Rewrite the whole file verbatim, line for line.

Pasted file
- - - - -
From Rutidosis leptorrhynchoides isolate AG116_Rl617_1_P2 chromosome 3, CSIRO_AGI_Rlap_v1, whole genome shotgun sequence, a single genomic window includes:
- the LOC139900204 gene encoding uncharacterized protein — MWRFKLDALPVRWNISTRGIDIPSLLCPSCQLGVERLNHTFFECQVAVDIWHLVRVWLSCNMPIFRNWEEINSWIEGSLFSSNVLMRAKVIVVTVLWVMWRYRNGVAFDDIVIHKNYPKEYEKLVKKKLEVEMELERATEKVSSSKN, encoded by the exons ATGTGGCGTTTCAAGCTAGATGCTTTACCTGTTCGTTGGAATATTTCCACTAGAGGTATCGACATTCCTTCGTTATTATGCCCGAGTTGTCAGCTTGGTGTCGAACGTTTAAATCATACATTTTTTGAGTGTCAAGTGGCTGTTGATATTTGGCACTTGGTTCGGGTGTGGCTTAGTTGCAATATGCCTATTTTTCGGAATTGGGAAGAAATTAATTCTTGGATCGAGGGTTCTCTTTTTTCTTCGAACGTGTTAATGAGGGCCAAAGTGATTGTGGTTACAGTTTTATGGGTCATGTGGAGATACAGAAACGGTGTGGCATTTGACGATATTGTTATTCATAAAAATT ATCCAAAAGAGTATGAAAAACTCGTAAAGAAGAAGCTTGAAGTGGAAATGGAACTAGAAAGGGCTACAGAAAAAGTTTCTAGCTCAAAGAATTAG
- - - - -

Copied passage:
From Rutidosis leptorrhynchoides isolate AG116_Rl617_1_P2 chromosome 3, CSIRO_AGI_Rlap_v1, whole genome shotgun sequence, a single genomic window includes:
- the LOC139900204 gene encoding uncharacterized protein — MWRFKLDALPVRWNISTRGIDIPSLLCPSCQLGVERLNHTFFECQVAVDIWHLVRVWLSCNMPIFRNWEEINSWIEGSLFSSNVLMRAKVIVVTVLWVMWRYRNGVAFDDIVIHKNYPKEYEKLVKKKLEVEMELERATEKVSSSKN, encoded by the exons ATGTGGCGTTTCAAGCTAGATGCTTTACCTGTTCGTTGGAATATTTCCACTAGAGGTATCGACATTCCTTCGTTATTATGCCCGAGTTGTCAGCTTGGTGTCGAACGTTTAAATCATACATTTTTTGAGTGTCAAGTGGCTGTTGATATTTGGCACTTGGTTCGGGTGTGGCTTAGTTGCAATATGCCTATTTTTCGGAATTGGGAAGAAATTAATTCTTGGATCGAGGGTTCTCTTTTTTCTTCGAACGTGTTAATGAGGGCCAAAGTGATTGTGGTTACAGTTTTATGGGTCATGTGGAGATACAGAAACGGTGTGGCATTTGACGATATTGTTATTCATAAAAATT ATCCAAAAGAGTATGAAAAACTCGTAAAGAAGAAGCTTGAAGTGGAAATGGAACTAGAAAGGGCTACAGAAAAAGTTTCTAGCTCAAAGAATTAG